Naturally, there was plenty of talk at Big Ten Media Days about the new guys. There is always the curiosity of what sort of impact a new hire will have. The ceiling is Joe Brady propelling LSU to the national title as a first-year offensive coordinator. And I guess the floor would be Bo Pelini sinking the LSU defense the very next year.

Last preseason, my top 5 hires were:

  1. Kirk Ciarrocca (Penn State offensive coordinator)
  2. Kerry Coombs (Ohio State defensive coordinator)
  3. Mel Tucker (Michigan State head coach)
  4. Greg Schiano (Rutgers head coach)
  5. Matt Lubick (Nebraska offensive coordinator)

Looking back, Schiano should’ve been the easy choice as the most impactful. He has been everything and more that Rutgers envisioned when rehiring him, as it is no longer the automatic win it had been recently. And obviously, Ciarrocca did not make the type of positive impact I envisioned, as he was replaced after just one season.

Here are the top 5 B1G hires for 2021:

5. Jim O’Neil (Northwestern defensive coordinator)

Longtime defensive coordinator Mike Hankwitz retired after last season, so these are big shoes to fill for O’Neil, who spent the past 3 years in the NFL with the Raiders. The Wildcats were 10th nationally in yards per play allowed last season, and they were one of the few defenses to stymie Justin Fields over the past 2 years. Pat Fitzgerald made a great hire in offensive coordinator Mike Bajakian last year; did he get a guy that will help the Wildcats contend for their third West title in 4 years?

4. Mike Macdonald (Michigan defensive coordinator)

Jim Harbaugh found his old defensive coordinator, Don Brown, by looking up who led the best defense in the country in 2015. Macdonald, Brown’s replacement, thought he was on track to be the defensive coordinator for the Baltimore Ravens and was surprised to be asked by John Harbaugh about joining Jim Harbaugh at Michigan. Jim sure has a way of picking his defensive coordinators.

The Wolverines needed a makeover. Since Harbaugh stayed, someone had to go, and Brown was the sacrificial lamb. Michigan had a top-10 defense for Brown’s first 4 seasons but fell to 56th last year — and that was without playing Ohio State.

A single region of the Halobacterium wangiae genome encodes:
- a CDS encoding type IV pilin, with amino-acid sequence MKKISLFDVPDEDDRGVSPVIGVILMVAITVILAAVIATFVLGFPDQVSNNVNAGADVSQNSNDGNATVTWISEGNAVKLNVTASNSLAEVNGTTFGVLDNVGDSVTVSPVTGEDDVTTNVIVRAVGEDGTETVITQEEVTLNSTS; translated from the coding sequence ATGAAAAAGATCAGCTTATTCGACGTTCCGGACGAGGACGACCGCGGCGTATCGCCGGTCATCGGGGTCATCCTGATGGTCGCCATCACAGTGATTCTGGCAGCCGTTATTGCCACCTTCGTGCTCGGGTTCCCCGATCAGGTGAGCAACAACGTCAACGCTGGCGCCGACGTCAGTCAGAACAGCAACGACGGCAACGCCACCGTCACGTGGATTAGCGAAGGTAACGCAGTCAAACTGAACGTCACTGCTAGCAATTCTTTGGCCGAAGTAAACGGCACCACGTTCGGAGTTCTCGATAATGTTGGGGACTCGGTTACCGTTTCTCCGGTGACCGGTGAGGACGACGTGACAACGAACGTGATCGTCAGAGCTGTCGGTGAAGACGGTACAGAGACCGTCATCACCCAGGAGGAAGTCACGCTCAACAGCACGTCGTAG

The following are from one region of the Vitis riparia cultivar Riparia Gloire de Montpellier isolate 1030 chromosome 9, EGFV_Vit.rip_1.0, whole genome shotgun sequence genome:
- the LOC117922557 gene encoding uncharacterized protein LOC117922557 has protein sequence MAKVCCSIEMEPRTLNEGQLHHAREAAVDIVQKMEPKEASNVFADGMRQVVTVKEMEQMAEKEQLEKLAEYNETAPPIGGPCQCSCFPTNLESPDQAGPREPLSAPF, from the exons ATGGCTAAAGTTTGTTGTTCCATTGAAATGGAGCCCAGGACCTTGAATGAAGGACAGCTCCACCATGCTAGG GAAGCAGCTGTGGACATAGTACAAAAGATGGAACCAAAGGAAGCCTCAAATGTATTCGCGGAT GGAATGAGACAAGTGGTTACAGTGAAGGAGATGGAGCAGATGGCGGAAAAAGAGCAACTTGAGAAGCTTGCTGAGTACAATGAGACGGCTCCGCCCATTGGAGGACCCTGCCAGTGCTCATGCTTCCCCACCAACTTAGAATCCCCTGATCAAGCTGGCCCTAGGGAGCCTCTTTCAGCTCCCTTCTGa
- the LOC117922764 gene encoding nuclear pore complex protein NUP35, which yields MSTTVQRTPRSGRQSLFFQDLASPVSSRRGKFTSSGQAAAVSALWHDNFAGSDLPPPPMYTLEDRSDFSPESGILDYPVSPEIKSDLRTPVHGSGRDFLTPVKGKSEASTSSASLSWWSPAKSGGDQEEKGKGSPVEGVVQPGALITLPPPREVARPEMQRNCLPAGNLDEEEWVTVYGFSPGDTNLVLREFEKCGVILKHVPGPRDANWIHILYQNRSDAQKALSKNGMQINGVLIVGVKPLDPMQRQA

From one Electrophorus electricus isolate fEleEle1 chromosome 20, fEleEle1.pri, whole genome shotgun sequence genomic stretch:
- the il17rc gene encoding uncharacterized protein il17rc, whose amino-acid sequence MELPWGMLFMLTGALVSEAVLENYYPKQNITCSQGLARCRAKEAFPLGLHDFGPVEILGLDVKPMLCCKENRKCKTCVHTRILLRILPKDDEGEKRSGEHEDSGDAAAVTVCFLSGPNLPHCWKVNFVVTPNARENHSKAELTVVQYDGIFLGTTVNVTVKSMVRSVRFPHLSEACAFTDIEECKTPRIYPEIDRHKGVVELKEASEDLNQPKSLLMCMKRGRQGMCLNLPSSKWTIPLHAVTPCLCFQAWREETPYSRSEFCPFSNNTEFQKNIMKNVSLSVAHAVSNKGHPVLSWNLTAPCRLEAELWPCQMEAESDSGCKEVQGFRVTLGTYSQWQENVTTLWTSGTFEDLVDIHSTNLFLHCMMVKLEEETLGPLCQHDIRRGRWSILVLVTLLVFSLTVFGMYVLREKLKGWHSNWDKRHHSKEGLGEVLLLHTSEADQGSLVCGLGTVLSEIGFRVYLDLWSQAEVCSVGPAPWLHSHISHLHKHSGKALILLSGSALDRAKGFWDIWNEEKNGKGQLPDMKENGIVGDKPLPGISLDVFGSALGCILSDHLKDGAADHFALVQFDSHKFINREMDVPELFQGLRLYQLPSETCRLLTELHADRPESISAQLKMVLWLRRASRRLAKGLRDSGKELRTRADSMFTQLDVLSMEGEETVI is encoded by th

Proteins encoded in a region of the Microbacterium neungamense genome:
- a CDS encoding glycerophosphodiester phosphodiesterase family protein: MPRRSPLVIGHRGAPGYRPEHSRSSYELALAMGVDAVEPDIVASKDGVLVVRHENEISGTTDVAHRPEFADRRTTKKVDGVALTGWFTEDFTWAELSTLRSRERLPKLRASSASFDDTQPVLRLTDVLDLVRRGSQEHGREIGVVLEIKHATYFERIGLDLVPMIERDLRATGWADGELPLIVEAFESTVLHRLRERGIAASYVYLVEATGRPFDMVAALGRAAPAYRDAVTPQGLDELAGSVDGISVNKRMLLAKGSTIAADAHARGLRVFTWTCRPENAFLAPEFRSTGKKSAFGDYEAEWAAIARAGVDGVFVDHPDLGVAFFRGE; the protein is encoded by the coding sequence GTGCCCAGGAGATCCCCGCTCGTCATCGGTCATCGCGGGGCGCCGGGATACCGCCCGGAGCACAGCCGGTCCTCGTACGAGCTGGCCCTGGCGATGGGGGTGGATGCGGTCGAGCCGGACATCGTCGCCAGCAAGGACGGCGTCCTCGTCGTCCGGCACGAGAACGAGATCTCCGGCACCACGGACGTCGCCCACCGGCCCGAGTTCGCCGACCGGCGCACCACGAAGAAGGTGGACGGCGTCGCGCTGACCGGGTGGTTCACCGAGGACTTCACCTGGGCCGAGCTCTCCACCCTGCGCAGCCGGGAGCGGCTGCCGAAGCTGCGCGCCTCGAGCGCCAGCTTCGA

Macdonald is young (33 years old) and has a young co-defensive coordinator in 36-year-old Maurice Linguist. Macdonald’s task is to rebuild the defense and get Michigan back in contention in the East.

3. Mike Yurcich (Penn State offensive coordinator)

When you start 0-5, someone has to take the fall, and former OC Kirk Ciarrocca was that person. Penn State clearly regressed as an offense in 2020, regardless of what the numbers say. You’re bound to put up yardage numbers when you’re trailing almost every game.

QB Sean Clifford is in the unenviable position of working with 3 OCs in 3 years. Can he recapture his form from 2019? That has to be Yurcich’s top priority, as Penn State’s QB depth is very thin. It’s noteworthy that Yurcich’s offenses (2013-18 at Oklahoma State, 2019 at Ohio State and 2020 at Texas) have all out-performed Penn State’s in that same year. In that span, Yurcich has had just one offense finish outside the top 20 nationally in points per game (2014 at Oklahoma State) and two finishes worse than 26th nationally in yards per game.

It also helps that while at Texas, Yurcich was recruiting Drew Allar, who eventually committed to Penn State and is now the QB of the future.

2. Trev Alberts (Nebraska athletic director)

This may not have a tangible impact on the field in 2021, but this move puts head coach Scott Frost on notice. Former AD Bill Moos resigning was quite a surprise, and it wasn’t great for Frost, either. Not because Frost and Alberts won’t get along, but anytime the person who hires you is no longer there, the incumbent has no ties to you. In fact, getting rid of you is something that will potentially buy them more time.

This could also be a great move for the department in general. Alberts spent 11 years at Nebraska Omaha and made it into a Division-I university. Ironically, Alberts made the controversial decision to eliminate at football; at Nebraska, he’ll be tasked with reviving it.

1. Bret Bielema (Illinois head coach)

This is one of those hires we could look back on years later that changed the trajectory of the program. Bielema seems like the perfect coach to help a team in the B1G West climb out of the basement, given his familiarity with perennial front-runners Wisconsin and Iowa. He knows the type of football that wins in this division, and he has the track record to prove it. He also seems to be willing to change with the times, like with his embrace of NIL and thinking outside the box.

More than that, Bielema has a plan in place to be successful. Getting a former NFL head coach like Lovie Smith to come in sounds cool, but Smith clearly wasn’t committed to recruiting. Bielema has already made it a point to reach out to every high school coach in the state. He spoke on that topic at Media Days, and it’s clearly going to be a point of emphasis.

There is potential at Illinois, but the program hasn’t won more than 7 games since 2007. This will take a little time. But if a coach like Bielema can’t win at Illinois, who can?